For quite some time people have been speaking about “Big Data”. With the advances in Cloud – both in terms of performance and price, it wasn’t surprising to see Google announce at Cloud Next in San Francisco that they were going to put AI and Machine Learning (ML) at the heart of every product.
Chief Data Scientist Fei-Fei Lee spoke of Google’s desire to democratise AI, so it’s easy and accessible to all. She shared a number of API’s allowing anyone to use Google’s Image, Text and Video Intelligence Machine Learning algorithms.
So what does AI and ML mean?
AI and ML is used to describe algorithms which allow a machine to reach a decision from its own logic. Traditionally, this could have been achieved by programming complex rules or logic statements to say “If this happens, then do this.” ML goes much further than this…
ML is designed to model how humans learn. It’s modelled with a series of inputs, connected to one or more “hidden layers” connected to an output layer. Based on the input; functions in the hidden layers transpose this into an output. Let’s say you wanted a machine to say if a picture contained a bus or not. You would first need a training set of images, some with buses, some without. Then you would feed each image in turn to the machine and it would tell you if there was a bus or not. If the answer was incorrect, this would be fed back and the functions within the hidden layer would be tweaked slightly before the next image is presented. Thus making it better-equipped to perform the task to a higher standard in future.
Why the buzz now?
Well, as you can imagine, the complex programming meant that you needed a strong understanding of maths in order to produce a Machine Learning algorithm. Cloud computing meant the power required to train networks at scale was available and you only need to pay for what you use. As Google has democratised AI, they have made TensorFlow their machine learning library open source. These functions are now freely available to all. On top of that, some of the models which do tasks such as image recognition, text to speech and sentiment analysis have been simplified as APIs. This allows you to simply pass an input in and receive an output without training.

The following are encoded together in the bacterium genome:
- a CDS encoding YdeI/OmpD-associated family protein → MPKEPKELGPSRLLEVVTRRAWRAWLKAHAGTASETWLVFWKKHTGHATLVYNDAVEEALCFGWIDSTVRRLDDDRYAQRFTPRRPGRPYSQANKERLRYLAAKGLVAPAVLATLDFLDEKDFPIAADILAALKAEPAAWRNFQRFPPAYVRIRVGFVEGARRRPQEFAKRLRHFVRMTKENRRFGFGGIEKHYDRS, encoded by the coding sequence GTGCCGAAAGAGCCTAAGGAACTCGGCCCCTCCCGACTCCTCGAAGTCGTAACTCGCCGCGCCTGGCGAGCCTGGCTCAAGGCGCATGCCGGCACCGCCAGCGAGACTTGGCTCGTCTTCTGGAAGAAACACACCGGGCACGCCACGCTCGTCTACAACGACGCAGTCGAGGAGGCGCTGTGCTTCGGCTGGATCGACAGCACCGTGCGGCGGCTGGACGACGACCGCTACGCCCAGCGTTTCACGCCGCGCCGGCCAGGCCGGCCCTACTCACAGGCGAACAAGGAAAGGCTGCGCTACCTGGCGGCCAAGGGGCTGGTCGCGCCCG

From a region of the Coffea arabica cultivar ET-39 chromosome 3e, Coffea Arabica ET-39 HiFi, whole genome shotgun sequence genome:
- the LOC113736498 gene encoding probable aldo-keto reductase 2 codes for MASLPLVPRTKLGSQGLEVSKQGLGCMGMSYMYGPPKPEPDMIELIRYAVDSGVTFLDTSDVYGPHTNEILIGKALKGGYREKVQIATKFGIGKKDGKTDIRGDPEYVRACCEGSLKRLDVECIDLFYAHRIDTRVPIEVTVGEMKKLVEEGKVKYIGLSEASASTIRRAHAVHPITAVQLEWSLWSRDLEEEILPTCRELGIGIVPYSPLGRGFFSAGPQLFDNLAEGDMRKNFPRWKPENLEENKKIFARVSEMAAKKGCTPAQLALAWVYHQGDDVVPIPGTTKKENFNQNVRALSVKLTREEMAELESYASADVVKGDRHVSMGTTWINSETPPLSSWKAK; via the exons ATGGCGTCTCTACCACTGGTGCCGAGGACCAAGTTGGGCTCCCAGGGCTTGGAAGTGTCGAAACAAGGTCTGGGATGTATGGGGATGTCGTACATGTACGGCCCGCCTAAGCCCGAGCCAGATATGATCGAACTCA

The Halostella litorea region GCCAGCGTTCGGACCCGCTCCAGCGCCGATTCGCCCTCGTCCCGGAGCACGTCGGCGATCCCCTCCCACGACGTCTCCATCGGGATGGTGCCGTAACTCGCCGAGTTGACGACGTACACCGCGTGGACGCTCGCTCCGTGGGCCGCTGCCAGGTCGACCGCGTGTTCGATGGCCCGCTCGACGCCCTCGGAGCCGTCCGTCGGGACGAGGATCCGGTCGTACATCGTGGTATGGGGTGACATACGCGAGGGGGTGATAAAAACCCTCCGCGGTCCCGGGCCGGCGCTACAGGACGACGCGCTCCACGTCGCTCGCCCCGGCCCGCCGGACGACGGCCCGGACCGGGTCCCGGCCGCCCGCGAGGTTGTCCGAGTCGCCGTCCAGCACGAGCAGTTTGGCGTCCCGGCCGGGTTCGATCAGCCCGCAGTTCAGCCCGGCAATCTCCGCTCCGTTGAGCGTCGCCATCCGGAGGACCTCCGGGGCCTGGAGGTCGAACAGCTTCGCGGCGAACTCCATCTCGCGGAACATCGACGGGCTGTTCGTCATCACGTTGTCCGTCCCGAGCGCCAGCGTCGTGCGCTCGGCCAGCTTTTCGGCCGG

It’s also important to note that these are not only unique to Google, Microsoft, Amazon and IBM. They all have offerings; meaning it is easier than ever to integrate ML into an application. In layman’s terms, AI and ML are much more manageable and accessible for everyone.
How does this benefit HR?
Employee wellbeing is another hot topic at the moment. Measuring and understanding staff feedback and insight is a key component to helping businesses create an engaged and productive workforce. Tools like The Happiness Index use pulse surveys and allow you to measure staff happiness, plot trends and use taxonomies to highlight key areas of concern. ML can allow this to be taken one step further. It is possible to train a Machine to identify key behaviours of “at risk”/unhappy employees and score this into low, medium or high. Using this data would allow businesses to proactively work to retain staff before issues escalate beyond resolution.
Other techniques such as sentiment analysis can be used to help pull out negative themes, and text mining can be used to extract key themes automatically. Image and speech recognition can also make a big impact. Amazingly, a machine could be trained to understand facial expressions. This can be used to understand how employees respond to particular meetings or situations. Equally speech recognition could be trained to listen for signs of stress or anxiety. Another use could be to recognise and allow staff to give feedback to Google Assistant, Siri, Alexa or other voice devices.
What are we doing with AI & ML?
At The Happiness Index, we have begun looking at how AI and Machine Learning can be further integrated into our platform and used to help unlock insight for our customers. We believe the possibilities and advances within this space will only continue to develop and we look forward to embracing these and other advances as they happen.